Facebook’s leap into social photography via its purchase of Instagram three years ago has certainly served the platform well. And while the image-sharing platform is predicted to claim a big slice of the visual pie in terms of ad revenue, Twitter does not want to fall behind. The micro-blogging platform is rumored to be adding visual features too.
At MTV’s Video Music Awards (VMAs) on Sunday night, Twitter gave a select group of celebrities, including Taylor Swift and Pharrell Williams, access to the platform’s unreleased photo and video editing tools. Although Twitter hasn’t yet officially unveiled any visual capabilities, a source close to the company tells ClickZ that the platform wanted to try something new with its “closest partners.” Therefore Twitter provided some popstars with a few advanced photo capabilities for the evening of the VMAs to see how people would react. If the company’s visual tools were not well-received by the partners, the company would scrap them, says the source.
If Twitter does deem the visual tools a success it could integrate them as an extension of its mobile app. Or, according to some industry participants, the company could also try to rival Instagram by creating its own photo/video-sharing app.
“I wouldn’t be surprised if it’s a stand-alone app. Obviously Facebook has specific apps for celebrities so Twitter might be moving to that direction as well,” says Azher Ahmed, senior vice president and director of digital operations at DDB Chicago.
“Facebook is good at leaving its acquisitions like Instagram to work as a stand-alone brand, while simultaneously being very careful about how to bring traffic back to the platform. I don’t know if Twitter is taking a similar approach. It would be interesting to see,” he adds.
Others believe that the development of Instagram-like visual tools by Twitter is an inevitable development of an evolving social media landscape.
“As the industry continues to see increasing amounts of competition and tension between platforms and companies, it is only natural to try to expand features and benefits. Only time can tell whether or not these are successful – it’s a very tough balance to strike,” says Michael Mulvey, creative director at ad platform RadiumOne, adding that Facebook’s attempted implementation of a Twitter-like short-post format in 2009 was very short-lived.
For a social media platform to be successful to marketers it needs to understand how they use and view it and how they interact with consumers through it.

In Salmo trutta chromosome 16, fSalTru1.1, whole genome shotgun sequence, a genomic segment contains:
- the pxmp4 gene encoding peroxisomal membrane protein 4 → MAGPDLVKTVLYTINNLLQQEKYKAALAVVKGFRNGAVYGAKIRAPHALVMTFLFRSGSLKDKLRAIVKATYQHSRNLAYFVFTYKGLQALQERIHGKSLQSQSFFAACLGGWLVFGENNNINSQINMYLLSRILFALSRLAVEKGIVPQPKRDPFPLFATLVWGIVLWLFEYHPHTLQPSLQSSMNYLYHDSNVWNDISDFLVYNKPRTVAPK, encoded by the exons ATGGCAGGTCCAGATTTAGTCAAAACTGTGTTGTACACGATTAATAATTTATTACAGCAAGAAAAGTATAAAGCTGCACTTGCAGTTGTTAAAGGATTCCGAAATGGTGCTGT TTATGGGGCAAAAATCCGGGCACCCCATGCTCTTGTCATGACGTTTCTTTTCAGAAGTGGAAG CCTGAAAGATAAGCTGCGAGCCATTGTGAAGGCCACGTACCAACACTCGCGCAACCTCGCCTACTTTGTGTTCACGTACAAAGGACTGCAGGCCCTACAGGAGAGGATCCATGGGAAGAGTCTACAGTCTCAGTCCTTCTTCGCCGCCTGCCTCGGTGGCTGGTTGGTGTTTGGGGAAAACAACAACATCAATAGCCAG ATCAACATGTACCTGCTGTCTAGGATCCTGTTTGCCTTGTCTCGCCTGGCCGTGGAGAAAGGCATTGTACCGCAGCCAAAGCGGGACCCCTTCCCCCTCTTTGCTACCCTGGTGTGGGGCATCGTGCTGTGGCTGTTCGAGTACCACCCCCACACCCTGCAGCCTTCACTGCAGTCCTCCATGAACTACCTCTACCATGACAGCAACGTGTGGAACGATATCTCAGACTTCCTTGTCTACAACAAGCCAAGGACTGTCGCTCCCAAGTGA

“This is more important than just following suit,” says Mulvey. “If a platform deviates too much from its core use cases by adding irrelevant features, it will confuse and anger loyal users”, he adds.
For Twitter specifically, Mulvey believes that its current live streaming service Periscope is a better fit than Instagram-like visual tools.
“When Facebook acquired Instagram in 2012, it equipped itself to compete with Twitter. Similarly, Twitter saw an opportunity to own live video streaming as well as make Meerkat redundant, when it launched Periscope in early 2015. This is a much more complementary feature than image editing, because it’s tied directly to Twitter as a platform of immediacy. I’d be willing to bet many hardcore Twitter users and marketers don’t even know of the app’s image-editing abilities,” Mulvey says.
But Tom Edwards, chief digital officer at marketing agency Epsilon, holds a different view. He thinks that visual tools can help Twitter grab the attention of millennial users who have grown accustomed to customizing their messages with ephemeral social platforms like Snapchat, WhatsApp, and Facebook Messenger.
“The evolution from text-speak to visual language is key for Twitter to capitalize upon to remain relevant,” Edwards says.
As Twitter continues to take steps like adding custom emojis and hashtags as its way of amping up visually contextual content, only time will tell if incorporating additional Instagram-like capabilities will be a success or failure. One thing’s for sure, it will definitely provide marketers with an additional avenue to visually illustrate their brand messages and expand beyond the 140 character limit. Whether marketers will care or not is a different question!
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